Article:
Blockchain is hot. Hardly a week goes by that there isn’t a slew of proof of concept or funding announcements around blockchain projects that are hardly more than ideas. Headlines about stratospheric cryptocurrency valuations has contributed to the blockchain buzz—and a misunderstanding of what the technology can be used for in industrial settings.
Blockchain is not just about cryptocurrencies. There are several important blockchain ingredients that, when put together, can create new ways of transacting business, and new business opportunities. But first, manufacturers and other industrial firms need to recognize the basic blockchain concepts before determining whether it makes sense for them.
Blockchain has four basic ingredients:
Cryptographic hash function. Your company stores various types of data, including SKUs, performance metrics, and IoT data feeds. Creating digital fingerprints of the source-data using a cryptographic hash function ensures a lightweight storing. If even one bit that source-data flips, the fingerprint will also change.
Distributed network. Copies of the data or the digital fingerprints are distributed across network nodes. The network will continue to function if one or more of the nodes goes offline.
Public and private keys. Public key is disseminated widely, and private key which are known only to the owner ensures authentication, encryption and access.
Consensus mechanism. This compute-intensive process (proof-of-work) allows people, organizations, and things (included connected devices and systems) that don't inherently trust one another to verify that data or transaction has reached a certain state.
Blockchain overlaps with a related technology known as a distributed ledger. Like a blockchain, the ledger is hosted on a peer-to-peer network, and maintains the digital fingerprints of these assets.
However, unlike a blockchain, the consensus mechanism is mostly missing in distributed ledger. Such a mechanism is required in a public blockchain to verify data assets among untrusted entities. But for industrial companies that decide to work together (say, a network of suppliers for a large manufacturer) they don’t need a consensus mechanism – they inherently recognize each other and can keep transactions restricted to a private ledger. This removes complexity from the model, and also requires fewer compute resources to operate.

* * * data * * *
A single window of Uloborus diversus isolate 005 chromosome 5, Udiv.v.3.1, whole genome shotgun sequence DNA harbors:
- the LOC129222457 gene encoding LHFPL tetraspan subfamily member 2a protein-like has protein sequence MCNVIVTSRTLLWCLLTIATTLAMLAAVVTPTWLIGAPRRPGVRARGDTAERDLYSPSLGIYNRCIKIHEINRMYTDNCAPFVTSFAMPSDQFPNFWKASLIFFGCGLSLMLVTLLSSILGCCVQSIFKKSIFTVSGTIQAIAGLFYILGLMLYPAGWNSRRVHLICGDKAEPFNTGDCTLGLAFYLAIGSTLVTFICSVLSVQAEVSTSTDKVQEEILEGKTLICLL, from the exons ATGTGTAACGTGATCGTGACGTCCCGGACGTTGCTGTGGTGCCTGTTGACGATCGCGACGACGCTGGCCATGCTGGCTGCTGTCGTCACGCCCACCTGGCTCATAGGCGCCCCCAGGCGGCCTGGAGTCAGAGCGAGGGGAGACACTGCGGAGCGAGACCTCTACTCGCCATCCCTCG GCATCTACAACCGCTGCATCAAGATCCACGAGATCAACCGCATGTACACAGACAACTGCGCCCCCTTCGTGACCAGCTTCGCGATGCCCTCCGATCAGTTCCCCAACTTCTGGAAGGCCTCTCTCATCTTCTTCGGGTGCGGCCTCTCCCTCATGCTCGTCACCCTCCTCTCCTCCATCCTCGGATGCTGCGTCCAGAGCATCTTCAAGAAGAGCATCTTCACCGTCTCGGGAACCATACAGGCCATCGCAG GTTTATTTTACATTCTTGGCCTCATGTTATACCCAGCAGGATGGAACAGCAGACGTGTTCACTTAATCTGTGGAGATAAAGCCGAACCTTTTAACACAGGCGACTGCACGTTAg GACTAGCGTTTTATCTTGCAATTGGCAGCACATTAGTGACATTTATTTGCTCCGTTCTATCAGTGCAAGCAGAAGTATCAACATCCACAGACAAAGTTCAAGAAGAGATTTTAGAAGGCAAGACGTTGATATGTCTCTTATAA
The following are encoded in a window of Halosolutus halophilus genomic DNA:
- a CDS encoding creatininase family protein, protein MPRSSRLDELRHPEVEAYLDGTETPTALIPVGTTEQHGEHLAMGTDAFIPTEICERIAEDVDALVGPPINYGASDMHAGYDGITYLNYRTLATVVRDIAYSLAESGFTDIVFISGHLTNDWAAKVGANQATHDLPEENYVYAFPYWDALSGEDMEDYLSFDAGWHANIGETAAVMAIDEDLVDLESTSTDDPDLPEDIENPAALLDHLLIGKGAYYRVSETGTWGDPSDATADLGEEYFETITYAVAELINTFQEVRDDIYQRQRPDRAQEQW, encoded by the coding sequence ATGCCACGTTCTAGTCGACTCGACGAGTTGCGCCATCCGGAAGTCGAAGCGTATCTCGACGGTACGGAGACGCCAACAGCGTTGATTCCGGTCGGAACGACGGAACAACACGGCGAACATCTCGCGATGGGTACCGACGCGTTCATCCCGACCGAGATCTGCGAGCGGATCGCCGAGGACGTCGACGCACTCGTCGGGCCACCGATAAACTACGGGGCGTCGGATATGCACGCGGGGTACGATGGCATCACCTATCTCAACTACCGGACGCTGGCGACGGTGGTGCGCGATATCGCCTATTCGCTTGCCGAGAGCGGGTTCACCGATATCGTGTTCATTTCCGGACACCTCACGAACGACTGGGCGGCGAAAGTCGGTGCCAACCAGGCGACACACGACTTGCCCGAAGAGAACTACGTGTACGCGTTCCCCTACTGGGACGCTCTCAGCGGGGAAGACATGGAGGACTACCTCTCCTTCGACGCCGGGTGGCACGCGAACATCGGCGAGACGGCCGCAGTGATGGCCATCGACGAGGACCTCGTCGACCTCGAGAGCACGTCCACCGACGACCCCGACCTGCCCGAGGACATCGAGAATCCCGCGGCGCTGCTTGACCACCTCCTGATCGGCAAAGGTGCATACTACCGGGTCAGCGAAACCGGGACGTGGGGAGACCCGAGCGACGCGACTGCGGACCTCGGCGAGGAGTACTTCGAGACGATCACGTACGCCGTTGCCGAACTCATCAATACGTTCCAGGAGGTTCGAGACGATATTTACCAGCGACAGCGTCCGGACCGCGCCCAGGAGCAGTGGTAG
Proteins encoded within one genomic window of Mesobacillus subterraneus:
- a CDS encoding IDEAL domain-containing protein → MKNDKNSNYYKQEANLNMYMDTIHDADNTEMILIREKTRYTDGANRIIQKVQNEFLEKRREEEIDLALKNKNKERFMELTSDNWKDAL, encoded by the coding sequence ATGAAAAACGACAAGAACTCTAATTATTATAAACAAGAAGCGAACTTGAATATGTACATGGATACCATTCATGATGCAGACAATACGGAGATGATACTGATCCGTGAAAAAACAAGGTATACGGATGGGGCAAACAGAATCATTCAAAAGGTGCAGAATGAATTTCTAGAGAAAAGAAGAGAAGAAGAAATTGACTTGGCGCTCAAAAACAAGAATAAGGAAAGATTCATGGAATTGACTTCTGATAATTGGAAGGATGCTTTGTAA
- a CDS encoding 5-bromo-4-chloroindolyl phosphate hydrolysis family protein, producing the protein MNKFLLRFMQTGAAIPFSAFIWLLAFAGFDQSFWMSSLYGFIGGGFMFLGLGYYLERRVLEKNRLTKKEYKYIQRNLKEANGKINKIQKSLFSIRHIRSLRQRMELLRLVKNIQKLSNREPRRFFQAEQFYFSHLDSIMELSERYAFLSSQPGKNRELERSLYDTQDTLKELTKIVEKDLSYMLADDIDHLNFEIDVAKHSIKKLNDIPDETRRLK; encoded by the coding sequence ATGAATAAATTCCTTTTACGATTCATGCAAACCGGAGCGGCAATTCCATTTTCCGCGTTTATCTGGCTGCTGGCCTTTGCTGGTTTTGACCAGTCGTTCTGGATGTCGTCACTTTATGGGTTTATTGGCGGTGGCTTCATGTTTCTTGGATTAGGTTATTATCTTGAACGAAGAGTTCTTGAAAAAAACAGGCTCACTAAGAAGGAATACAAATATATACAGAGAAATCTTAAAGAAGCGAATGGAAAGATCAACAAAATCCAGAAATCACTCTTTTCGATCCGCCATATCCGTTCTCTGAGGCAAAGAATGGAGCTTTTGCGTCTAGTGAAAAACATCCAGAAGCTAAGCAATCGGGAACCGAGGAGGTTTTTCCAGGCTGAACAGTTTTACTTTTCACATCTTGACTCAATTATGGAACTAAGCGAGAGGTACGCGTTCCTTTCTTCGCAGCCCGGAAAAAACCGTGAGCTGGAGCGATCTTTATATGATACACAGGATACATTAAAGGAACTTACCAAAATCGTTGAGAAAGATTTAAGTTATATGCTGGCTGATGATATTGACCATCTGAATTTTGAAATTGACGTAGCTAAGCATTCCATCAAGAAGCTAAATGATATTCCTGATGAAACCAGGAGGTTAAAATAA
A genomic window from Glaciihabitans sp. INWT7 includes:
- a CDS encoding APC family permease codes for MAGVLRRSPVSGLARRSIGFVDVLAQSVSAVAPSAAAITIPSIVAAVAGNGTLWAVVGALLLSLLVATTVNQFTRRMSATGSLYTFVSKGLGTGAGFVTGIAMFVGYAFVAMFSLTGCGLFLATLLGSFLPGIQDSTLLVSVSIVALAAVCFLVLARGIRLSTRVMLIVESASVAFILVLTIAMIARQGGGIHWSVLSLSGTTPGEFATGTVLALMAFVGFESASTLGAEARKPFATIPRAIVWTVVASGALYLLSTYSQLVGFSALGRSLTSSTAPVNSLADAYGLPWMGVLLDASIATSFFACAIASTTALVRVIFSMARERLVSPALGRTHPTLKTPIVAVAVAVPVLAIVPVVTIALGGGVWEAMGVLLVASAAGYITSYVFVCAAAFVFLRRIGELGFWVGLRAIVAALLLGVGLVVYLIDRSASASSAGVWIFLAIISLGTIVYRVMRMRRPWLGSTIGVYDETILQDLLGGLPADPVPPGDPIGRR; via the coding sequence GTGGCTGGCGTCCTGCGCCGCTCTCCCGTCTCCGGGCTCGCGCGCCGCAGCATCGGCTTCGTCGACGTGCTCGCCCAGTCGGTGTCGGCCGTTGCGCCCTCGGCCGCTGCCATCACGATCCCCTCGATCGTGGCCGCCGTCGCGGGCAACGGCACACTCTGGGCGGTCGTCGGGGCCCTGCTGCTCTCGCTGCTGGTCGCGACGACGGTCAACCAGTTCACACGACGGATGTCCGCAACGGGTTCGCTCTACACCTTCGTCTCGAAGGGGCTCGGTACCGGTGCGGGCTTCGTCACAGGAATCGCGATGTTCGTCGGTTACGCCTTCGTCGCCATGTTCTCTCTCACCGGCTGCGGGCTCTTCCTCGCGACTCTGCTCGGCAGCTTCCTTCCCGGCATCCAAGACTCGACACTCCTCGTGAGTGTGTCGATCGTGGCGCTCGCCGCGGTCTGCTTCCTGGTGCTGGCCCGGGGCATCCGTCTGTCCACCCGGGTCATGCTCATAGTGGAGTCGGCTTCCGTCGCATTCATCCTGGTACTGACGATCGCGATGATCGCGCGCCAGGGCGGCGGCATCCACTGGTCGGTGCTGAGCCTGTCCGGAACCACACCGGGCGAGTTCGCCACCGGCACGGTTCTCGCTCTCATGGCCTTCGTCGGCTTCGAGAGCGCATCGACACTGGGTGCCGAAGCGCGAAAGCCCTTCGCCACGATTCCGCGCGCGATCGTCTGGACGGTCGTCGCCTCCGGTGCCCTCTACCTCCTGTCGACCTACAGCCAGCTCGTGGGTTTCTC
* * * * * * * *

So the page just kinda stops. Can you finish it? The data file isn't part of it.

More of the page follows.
For example, a company that makes computer hardware has QA processes based on IoT sensors, IoT connected assets and ERP data. It knows the servers coming off the end of the assembly line will meet technical specifications and have all of the necessary components. But how can customers be sure? A potential solution is to put the report on the distributed ledger, and share it with all of the parties on the value chain, including supply chain partners, wholesalers, and retailers.
There’s a lot of interest and excitement around blockchain and digital ledgers, but companies will need to educate themselves and their partners. At a basic level, they need to ask if it’s possible to make an existing process more efficient, or even establish new business models.
With the consensus mechanism that Blockchain brings, the need of an intermediary for controlling transactions is removed; and in a future where IoT connected devices are smarter and more autonomous, they will start negotiating and securely contracting with each other along the production process – and all of these transactions stored in a blockchain or a distributed ledger.
These types of discussions can be facilitated by outside experts who can further assist companies in building a proof of value, a working model that can validate quantifiable business value based on one or two use cases.
At HPE Discover (register here) there also will be a series of presentations and demonstrations relating to blockchain and Industrial IoT. It’s a chance to go deeper into blockchain and distributed ledger technologies within the manufacturing industry, so be sure to put these sessions on your must-see list for HPE Discover:
Christian Reichenbach is Solution Strategist for operating model transformations within HPE Pointnext and works with customers across the globe, from any industry on their transformation towards a more efficient, productive and innovative way of working. Additionally, he is part of HPE’s worldwide Blockchain incubation team where he is responsible for various prototypes and co-invents HPE advisory and professional services.
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